Roberts adds: "Our modelling of the available geographic and past climate data suggest that archaeologists and anthropologists should look for early human presence, migration, and interaction with other hominins in new parts of Asia that have been neglected as static voids. Given what we are increasingly discovering about the flexibility of our species, it would be of no surprise if we were to find early Homo sapiens in the middle of modern deserts or mountainous glacial sheets all across Asia. Indeed, it may be here that the key to our species' uniqueness lies".


Citation: Li F, Vanwezer N, Boivin N, Gao X, Ott F, Petraglia M, et al. (2019) Heading north: Late Pleistocene environments and human dispersals in central and eastern Asia. PLoS ONE 14(5): e0216433. https://doi.org/10.1371/journal.pone.0216433

Funding: This study was funded by Max-Planck-Gesellschaft (DE) to Nicole Boivin, Strategic Priority Research Program of Chinese Academy of Sciences grant XDB26000000 to Feng Li, and Youth Innovation Promotion Association of the Chinese Academy of Sciences grant 2017102 to Feng Li. The funders had no role in study design, data collection and analysis, decision to publish, or preparation of the manuscript.

Competing Interests: The authors have declared that no competing interests exist.


Press release from the Public Library of Sciences

Ancient fish ponds in the Bolivian savanna supported human settlement

Ancient fish ponds in the Bolivian savanna supported human settlement

Detailed study of taxa supports intentional maintenance of fish habitat for food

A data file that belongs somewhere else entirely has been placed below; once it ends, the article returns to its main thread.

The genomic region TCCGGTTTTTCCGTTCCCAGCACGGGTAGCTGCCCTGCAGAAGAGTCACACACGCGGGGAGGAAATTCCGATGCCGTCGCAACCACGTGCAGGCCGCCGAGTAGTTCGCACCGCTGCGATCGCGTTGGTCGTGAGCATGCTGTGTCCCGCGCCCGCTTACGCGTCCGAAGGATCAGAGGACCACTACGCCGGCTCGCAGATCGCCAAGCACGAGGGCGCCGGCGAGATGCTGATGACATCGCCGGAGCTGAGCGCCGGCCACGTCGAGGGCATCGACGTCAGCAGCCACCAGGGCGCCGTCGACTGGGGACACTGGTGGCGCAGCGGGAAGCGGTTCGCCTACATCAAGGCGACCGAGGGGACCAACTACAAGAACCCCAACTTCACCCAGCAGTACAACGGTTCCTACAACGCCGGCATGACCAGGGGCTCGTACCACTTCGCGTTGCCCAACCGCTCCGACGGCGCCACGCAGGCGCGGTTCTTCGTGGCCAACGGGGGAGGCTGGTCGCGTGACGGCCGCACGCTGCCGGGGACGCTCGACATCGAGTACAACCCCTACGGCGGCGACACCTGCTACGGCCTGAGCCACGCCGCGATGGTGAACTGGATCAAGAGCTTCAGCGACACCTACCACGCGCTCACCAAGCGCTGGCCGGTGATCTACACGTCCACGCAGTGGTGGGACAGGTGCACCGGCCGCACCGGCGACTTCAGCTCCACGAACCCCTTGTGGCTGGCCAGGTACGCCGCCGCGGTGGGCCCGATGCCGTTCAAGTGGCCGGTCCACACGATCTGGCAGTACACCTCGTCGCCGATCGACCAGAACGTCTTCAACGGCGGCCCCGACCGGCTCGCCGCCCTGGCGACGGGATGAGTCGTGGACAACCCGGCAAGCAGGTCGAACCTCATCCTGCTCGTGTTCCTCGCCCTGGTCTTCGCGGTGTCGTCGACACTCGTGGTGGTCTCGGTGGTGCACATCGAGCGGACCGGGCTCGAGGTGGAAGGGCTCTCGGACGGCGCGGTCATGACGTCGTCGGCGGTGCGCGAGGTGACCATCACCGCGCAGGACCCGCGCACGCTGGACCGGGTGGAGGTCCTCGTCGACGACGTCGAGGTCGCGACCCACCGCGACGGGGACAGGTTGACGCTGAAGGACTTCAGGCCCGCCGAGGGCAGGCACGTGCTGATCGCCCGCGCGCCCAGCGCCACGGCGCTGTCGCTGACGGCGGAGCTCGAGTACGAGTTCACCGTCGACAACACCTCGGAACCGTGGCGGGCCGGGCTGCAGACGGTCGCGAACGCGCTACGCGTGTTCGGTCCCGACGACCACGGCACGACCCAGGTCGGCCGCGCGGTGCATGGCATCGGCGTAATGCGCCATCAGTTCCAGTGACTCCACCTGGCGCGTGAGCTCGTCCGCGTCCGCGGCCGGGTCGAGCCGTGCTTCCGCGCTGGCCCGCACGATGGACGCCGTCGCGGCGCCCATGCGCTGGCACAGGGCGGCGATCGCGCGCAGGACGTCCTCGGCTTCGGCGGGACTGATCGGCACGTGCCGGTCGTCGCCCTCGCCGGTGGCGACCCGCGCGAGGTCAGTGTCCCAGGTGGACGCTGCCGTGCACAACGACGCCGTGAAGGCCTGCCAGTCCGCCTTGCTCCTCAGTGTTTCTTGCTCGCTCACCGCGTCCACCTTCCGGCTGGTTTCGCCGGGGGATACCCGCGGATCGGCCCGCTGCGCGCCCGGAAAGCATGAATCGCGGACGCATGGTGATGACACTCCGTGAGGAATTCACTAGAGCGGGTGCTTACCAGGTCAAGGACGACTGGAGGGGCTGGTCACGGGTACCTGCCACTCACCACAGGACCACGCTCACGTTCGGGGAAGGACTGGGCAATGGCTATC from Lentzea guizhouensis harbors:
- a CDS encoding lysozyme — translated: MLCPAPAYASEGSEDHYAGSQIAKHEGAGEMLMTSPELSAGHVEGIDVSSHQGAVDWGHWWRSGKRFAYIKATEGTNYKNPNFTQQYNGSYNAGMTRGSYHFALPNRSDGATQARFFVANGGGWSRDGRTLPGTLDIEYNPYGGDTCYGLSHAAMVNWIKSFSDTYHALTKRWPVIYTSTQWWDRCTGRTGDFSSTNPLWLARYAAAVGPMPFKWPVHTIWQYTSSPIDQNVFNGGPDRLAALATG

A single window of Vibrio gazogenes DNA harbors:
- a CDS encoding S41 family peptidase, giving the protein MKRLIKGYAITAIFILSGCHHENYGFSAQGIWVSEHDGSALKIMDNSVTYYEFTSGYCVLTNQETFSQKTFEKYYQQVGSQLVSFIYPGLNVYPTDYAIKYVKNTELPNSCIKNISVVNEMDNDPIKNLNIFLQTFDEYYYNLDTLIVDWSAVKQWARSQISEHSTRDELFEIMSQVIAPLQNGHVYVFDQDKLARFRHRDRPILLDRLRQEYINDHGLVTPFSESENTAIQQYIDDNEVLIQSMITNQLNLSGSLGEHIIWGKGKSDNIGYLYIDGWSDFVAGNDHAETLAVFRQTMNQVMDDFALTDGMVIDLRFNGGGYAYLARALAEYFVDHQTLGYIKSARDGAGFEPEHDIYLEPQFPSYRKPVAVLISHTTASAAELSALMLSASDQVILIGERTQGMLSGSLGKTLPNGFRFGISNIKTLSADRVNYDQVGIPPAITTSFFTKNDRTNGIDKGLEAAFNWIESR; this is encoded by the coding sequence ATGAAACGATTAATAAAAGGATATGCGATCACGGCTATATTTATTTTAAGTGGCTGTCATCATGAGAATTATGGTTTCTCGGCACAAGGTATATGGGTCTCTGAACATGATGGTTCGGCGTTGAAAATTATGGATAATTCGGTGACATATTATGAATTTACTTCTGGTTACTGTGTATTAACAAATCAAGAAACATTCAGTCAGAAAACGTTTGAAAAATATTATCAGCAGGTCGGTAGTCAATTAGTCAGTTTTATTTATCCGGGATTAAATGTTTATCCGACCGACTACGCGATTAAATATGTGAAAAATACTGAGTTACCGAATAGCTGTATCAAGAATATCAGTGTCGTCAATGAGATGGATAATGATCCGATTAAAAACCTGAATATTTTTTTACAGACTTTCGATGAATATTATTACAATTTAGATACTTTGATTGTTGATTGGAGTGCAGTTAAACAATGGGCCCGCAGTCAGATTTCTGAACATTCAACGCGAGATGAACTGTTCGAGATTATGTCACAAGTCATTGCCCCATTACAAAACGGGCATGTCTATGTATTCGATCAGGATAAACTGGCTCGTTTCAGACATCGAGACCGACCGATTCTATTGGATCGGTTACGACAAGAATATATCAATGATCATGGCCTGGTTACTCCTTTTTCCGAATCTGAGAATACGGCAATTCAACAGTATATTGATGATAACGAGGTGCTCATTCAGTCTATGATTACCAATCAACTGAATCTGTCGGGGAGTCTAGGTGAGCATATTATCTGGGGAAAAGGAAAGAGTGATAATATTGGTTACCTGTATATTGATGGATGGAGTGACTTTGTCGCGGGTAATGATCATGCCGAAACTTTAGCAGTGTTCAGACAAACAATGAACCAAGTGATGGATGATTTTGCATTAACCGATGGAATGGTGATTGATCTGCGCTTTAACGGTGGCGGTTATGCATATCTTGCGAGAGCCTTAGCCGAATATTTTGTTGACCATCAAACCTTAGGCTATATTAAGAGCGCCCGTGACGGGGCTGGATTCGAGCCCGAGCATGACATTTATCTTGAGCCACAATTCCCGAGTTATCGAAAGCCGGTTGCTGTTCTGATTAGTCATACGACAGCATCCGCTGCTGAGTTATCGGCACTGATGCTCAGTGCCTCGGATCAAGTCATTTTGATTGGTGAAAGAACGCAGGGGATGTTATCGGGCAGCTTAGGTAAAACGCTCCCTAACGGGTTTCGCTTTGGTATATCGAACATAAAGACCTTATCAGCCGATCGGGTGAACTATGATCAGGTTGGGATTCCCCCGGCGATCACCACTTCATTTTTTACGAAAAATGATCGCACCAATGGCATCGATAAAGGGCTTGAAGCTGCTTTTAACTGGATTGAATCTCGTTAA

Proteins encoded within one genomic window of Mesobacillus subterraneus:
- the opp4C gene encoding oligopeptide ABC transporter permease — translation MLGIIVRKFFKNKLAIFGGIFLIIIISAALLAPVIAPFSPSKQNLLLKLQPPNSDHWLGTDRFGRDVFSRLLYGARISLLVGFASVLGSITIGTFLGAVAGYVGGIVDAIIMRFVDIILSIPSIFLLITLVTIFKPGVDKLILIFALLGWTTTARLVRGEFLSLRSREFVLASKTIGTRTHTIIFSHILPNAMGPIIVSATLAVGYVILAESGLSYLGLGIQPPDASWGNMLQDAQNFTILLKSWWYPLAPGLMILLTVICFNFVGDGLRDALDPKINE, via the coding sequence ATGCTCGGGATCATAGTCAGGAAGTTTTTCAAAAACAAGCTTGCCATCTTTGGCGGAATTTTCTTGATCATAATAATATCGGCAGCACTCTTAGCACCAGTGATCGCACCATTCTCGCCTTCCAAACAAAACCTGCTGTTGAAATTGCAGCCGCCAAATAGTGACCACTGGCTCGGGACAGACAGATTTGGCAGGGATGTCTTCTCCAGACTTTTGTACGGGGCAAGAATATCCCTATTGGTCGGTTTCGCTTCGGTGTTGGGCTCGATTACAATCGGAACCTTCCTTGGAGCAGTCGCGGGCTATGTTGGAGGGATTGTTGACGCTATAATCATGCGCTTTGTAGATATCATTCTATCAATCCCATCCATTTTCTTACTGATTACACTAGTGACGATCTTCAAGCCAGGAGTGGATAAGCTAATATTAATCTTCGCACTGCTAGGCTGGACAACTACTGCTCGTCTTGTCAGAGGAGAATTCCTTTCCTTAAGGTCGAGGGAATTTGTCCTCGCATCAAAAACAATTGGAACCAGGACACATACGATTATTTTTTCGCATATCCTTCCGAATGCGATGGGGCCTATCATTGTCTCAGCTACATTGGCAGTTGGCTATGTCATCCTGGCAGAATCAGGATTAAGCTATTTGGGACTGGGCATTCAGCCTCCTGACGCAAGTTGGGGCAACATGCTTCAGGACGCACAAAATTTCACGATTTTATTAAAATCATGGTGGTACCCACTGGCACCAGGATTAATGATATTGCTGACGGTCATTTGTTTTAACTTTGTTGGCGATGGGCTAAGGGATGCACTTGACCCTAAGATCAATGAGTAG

Interior of circular pond with canal exit visible in the center of the far margin. Credit: Prestes-Carneiro et al., 2019

A network of fish ponds supported a permanent human settlement in the seasonal drylands of Bolivia more than one thousand years ago, according to a new study published May 15, 2019 in the open-access journal PLOS ONE by Gabriela Prestes-Carneiro of Federal University of Western Para, Brazil, and colleagues. The study is the first to document the full range of fish species likely kept in these constructed ponds, and provides new insights into how humans modified the savannah environment to cope with the months-long droughts that characterize this region of the Amazon Basin.

The Llanos de Mojos region in central Bolivia is a vast plain which receives flooding rains from October to April, and then virtually no precipitation the rest of the year. Beginning about 500 AD, humans began to create monumental earthen mounds in the region, on which permanent settlements were established. One, called Loma Salavtierra, located more than 50 kilometers from the nearest major river, has become an important archaeological site. Previous work has established the existence of a series of shallow ponds rimmed by low earthen walls and connected by canals, which are believed to have captured rainfall and stored it throughout the dry season, potentially built to serve multiple purposes including water storage, drainage, and fish management.

fish ponds Bolivia
Fish remains from Loma Salvatierra. Credit: Prestes-Carneiro et al., 2019

In the current study, the authors conducted osteological and taxonomic identifications on the remains of over 17,000 fish found in midden piles at the site with the aid of a comparative collection. They identified more than 35 different taxa of fish, with four types of fish predominating: swamp-eels, armored catfish, lungfish, and tiger-fish, all of which are adapted to conditions of low oxygen and fluctuating water levels, as would be expected to arise in the ponds during the long dry period between annual rains.

Together with evidence of similar pond networks elsewhere in the region, the authors suggest that their results point to the use of these ponds for harvesting fish year-round, far from any rivers, permanent natural ponds, or other open-water habitat. Further studies will be needed to investigate fish storage and holding activities, and whether these activities changed in response to precipitation and landscape fluctuations.